The Digital Journalism Blog

(Markus Johnson Com 360 final project)

Posted in Uncategorized by com360bu on May 10, 2011

Come springtime it’s Location, Location, Location for BU upperclassmen

My story covers the thought process behind why and where upperclassmen decide to live in the fall. Through analysis of the different housing options and interviews with Bradley students, my story examines this question from a few different angles. Whether that be on or off campus, my story delves into the differences and why people pick what they pick.

It’s Location, Location, Location For BU students come spring

            Every spring, Bradley University’s upperclassmen begin the annual hunt for housing in the fall.

Housing options run the gamut from dormitories to apartments to rental houses. Issues like cost of rent, distance to campus and size of the space are weighed against each other as students debate where to take up residence.

“The price of rent and wanting more space are what me move into my fraternity house,” said sophomore computer science major Josh Strupeck.

Two semesters of rent for the dormitories comes out to $8,200, while rental houses and apartments usually have lower rental costs.

Apartments can run from $600 per month for single bedrooms to around $275 per person to $400 per person for rental houses. Among the most popular apartment options are the St. James Complex with monthly rent of around from $260 to $640 depending on the number of roommates.

Despite the obvious disparities in the rent costs for dorms and off campus housing, students living off campus have to cover the costs of food and several different utilities, students living on campus do not directly pay for.

“I like living in the dorms, because of having meal plan and being closer to my classes,” said freshman business management major Steve Crooks.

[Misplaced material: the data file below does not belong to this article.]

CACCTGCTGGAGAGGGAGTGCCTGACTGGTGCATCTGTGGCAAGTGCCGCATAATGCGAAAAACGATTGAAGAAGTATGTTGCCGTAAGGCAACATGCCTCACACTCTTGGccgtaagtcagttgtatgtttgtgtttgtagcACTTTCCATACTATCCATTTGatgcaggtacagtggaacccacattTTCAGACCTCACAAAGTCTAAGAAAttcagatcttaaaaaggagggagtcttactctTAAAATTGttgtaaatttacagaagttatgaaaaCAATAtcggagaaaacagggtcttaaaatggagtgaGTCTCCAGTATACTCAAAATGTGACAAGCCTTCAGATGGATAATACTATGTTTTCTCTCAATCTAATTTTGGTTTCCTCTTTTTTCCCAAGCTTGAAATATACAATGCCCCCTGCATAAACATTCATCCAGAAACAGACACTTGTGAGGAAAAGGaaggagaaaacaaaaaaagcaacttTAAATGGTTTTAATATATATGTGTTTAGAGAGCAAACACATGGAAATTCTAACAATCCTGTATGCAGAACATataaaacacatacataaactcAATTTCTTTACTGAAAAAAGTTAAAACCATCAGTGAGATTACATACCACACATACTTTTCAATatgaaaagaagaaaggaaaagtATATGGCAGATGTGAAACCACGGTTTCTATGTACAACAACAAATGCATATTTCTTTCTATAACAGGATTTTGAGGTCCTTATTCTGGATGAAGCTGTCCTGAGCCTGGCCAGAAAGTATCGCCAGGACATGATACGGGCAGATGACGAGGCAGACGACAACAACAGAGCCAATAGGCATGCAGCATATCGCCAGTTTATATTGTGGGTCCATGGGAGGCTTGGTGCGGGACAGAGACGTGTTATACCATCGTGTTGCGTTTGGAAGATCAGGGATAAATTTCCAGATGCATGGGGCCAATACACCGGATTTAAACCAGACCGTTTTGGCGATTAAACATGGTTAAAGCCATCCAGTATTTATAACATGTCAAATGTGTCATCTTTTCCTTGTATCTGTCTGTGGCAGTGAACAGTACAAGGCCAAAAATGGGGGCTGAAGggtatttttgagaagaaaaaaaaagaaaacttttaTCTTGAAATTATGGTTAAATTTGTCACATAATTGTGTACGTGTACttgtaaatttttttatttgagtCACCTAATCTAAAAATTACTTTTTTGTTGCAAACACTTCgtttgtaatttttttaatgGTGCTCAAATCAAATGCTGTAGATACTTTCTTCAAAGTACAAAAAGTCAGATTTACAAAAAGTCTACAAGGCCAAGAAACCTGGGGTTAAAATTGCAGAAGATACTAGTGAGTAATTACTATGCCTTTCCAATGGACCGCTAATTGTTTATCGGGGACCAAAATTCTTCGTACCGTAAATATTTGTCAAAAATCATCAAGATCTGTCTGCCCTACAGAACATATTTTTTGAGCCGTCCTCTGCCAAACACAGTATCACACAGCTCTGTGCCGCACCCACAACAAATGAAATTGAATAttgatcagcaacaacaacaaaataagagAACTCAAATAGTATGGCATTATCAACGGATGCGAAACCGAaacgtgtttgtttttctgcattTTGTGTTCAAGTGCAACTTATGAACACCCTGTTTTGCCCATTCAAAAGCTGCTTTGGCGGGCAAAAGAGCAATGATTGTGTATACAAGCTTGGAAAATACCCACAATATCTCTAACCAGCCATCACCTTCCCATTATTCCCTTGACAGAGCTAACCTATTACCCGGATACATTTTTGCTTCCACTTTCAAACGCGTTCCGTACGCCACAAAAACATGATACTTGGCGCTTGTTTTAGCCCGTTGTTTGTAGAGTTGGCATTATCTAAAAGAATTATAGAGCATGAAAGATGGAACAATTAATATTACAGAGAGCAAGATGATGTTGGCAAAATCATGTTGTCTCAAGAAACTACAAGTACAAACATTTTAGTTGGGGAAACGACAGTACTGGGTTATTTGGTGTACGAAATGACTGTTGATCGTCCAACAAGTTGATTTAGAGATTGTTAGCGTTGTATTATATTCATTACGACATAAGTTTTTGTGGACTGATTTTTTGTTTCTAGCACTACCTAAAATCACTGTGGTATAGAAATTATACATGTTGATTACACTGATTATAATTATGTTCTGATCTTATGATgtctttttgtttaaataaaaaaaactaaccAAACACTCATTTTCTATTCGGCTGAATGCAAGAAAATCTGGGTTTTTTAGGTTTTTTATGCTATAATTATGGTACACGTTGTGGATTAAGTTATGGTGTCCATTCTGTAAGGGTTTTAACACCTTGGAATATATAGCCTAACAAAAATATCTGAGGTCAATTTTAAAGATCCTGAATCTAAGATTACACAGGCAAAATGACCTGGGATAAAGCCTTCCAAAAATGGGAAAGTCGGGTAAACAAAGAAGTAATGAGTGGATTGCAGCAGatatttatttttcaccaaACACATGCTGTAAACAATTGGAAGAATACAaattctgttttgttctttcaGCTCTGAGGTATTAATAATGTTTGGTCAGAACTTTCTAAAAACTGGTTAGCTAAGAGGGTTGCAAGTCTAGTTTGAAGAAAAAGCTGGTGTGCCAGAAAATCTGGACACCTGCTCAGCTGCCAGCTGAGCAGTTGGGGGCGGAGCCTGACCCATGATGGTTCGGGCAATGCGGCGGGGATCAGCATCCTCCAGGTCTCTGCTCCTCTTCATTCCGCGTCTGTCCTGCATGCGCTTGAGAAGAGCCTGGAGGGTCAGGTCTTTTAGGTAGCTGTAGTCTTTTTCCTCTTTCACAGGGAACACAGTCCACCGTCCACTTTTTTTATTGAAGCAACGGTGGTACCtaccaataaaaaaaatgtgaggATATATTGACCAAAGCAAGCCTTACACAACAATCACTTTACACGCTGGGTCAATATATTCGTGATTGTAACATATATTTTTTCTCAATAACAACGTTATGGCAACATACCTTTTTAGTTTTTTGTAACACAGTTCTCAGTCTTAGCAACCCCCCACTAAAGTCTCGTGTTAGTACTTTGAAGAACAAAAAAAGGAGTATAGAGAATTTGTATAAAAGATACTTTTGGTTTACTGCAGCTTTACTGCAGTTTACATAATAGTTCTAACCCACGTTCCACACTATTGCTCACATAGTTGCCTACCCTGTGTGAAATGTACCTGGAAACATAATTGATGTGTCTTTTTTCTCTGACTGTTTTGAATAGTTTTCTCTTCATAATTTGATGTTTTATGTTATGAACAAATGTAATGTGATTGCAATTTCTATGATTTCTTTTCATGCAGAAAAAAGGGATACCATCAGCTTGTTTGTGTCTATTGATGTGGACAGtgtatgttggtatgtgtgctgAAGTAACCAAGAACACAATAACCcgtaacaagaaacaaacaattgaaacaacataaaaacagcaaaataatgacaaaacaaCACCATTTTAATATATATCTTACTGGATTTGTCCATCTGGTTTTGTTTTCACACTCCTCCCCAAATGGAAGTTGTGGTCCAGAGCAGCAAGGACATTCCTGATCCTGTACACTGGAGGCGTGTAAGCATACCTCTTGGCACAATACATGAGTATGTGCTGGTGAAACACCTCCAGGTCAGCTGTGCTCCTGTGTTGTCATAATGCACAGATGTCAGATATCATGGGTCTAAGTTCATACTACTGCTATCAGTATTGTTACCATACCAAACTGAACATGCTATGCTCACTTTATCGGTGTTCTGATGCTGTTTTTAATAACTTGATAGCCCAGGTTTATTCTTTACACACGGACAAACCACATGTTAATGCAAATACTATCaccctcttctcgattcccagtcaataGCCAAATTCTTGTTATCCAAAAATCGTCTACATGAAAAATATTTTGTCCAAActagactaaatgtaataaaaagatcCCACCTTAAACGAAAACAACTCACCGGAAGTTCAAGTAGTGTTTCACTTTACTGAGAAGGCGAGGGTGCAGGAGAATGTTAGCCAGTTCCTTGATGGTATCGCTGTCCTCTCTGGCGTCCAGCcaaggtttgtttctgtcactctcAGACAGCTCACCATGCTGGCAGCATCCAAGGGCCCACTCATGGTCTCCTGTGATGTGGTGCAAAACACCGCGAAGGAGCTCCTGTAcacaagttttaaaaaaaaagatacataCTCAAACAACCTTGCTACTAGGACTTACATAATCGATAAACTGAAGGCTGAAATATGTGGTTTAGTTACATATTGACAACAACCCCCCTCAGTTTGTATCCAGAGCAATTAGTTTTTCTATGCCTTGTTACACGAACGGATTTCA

Students generally rent off-campus housing in the surrounding neighborhoods around the University and can increase walking distance between  them and the various academic buildings.

Renting apartments and off-campus houses can also open the door to a number of real-world headaches that the dorms are relatively devoid of.  Off-campus housing opens the door to issues with plumbing and electrical wiring that are taken care of staying in the dormitories.

“My roommates and I have had a few problems with maintenance related things and our landlord,” said senior international studies major Margaret Conley.

Moving off-campus can also open the door to students to bring cars to school and free themselves from the restrictions put in place by the residence hall staff.

“It’s nice not to have to worry about quiet hours and floor meetings,” said senior finance major Wes Martin.

Ultimately, the decision of whether to live on or off campus comes to down to several different factors and how students feel about them.

With the Main Street Commons complex opening the door to even more living options in the fall, students will have to continue to pick the best personal option for themselves.


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